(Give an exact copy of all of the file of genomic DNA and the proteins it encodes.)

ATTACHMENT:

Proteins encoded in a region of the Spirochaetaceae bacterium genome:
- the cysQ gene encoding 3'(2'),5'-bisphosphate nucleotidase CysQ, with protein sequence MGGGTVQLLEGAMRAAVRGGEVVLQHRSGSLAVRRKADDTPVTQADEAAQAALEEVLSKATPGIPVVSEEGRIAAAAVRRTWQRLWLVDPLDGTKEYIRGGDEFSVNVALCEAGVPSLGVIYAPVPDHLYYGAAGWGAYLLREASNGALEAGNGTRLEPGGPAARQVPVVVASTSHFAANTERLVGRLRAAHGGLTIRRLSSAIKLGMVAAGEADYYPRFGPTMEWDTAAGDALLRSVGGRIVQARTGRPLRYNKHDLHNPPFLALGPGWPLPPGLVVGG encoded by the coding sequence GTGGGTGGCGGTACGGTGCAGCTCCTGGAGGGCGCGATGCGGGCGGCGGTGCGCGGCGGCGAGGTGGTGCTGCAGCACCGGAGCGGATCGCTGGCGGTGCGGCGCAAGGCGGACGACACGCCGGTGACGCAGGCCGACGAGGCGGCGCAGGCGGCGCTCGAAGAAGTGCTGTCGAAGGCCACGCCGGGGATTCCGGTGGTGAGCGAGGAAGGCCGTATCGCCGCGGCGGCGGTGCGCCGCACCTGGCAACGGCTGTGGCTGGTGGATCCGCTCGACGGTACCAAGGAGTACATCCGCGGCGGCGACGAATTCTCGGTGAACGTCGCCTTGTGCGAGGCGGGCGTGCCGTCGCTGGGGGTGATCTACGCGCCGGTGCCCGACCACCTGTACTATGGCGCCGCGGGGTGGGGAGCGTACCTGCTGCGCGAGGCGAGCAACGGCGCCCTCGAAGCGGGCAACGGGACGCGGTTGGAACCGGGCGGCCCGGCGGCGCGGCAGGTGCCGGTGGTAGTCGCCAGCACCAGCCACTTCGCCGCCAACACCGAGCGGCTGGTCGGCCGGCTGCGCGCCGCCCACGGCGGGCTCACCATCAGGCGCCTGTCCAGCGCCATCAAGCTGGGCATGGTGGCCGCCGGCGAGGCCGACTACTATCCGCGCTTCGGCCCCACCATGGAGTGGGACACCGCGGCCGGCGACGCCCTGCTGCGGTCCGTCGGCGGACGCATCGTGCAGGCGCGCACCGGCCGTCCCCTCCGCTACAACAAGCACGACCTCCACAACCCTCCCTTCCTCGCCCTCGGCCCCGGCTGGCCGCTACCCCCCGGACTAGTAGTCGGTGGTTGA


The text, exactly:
Proteins encoded in a region of the Spirochaetaceae bacterium genome:
- the cysQ gene encoding 3'(2'),5'-bisphosphate nucleotidase CysQ, with protein sequence MGGGTVQLLEGAMRAAVRGGEVVLQHRSGSLAVRRKADDTPVTQADEAAQAALEEVLSKATPGIPVVSEEGRIAAAAVRRTWQRLWLVDPLDGTKEYIRGGDEFSVNVALCEAGVPSLGVIYAPVPDHLYYGAAGWGAYLLREASNGALEAGNGTRLEPGGPAARQVPVVVASTSHFAANTERLVGRLRAAHGGLTIRRLSSAIKLGMVAAGEADYYPRFGPTMEWDTAAGDALLRSVGGRIVQARTGRPLRYNKHDLHNPPFLALGPGWPLPPGLVVGG encoded by the coding sequence GTGGGTGGCGGTACGGTGCAGCTCCTGGAGGGCGCGATGCGGGCGGCGGTGCGCGGCGGCGAGGTGGTGCTGCAGCACCGGAGCGGATCGCTGGCGGTGCGGCGCAAGGCGGACGACACGCCGGTGACGCAGGCCGACGAGGCGGCGCAGGCGGCGCTCGAAGAAGTGCTGTCGAAGGCCACGCCGGGGATTCCGGTGGTGAGCGAGGAAGGCCGTATCGCCGCGGCGGCGGTGCGCCGCACCTGGCAACGGCTGTGGCTGGTGGATCCGCTCGACGGTACCAAGGAGTACATCCGCGGCGGCGACGAATTCTCGGTGAACGTCGCCTTGTGCGAGGCGGGCGTGCCGTCGCTGGGGGTGATCTACGCGCCGGTGCCCGACCACCTGTACTATGGCGCCGCGGGGTGGGGAGCGTACCTGCTGCGCGAGGCGAGCAACGGCGCCCTCGAAGCGGGCAACGGGACGCGGTTGGAACCGGGCGGCCCGGCGGCGCGGCAGGTGCCGGTGGTAGTCGCCAGCACCAGCCACTTCGCCGCCAACACCGAGCGGCTGGTCGGCCGGCTGCGCGCCGCCCACGGCGGGCTCACCATCAGGCGCCTGTCCAGCGCCATCAAGCTGGGCATGGTGGCCGCCGGCGAGGCCGACTACTATCCGCGCTTCGGCCCCACCATGGAGTGGGACACCGCGGCCGGCGACGCCCTGCTGCGGTCCGTCGGCGGACGCATCGTGCAGGCGCGCACCGGCCGTCCCCTCCGCTACAACAAGCACGACCTCCACAACCCTCCCTTCCTCGCCCTCGGCCCCGGCTGGCCGCTACCCCCCGGACTAGTAGTCGGTGGTTGA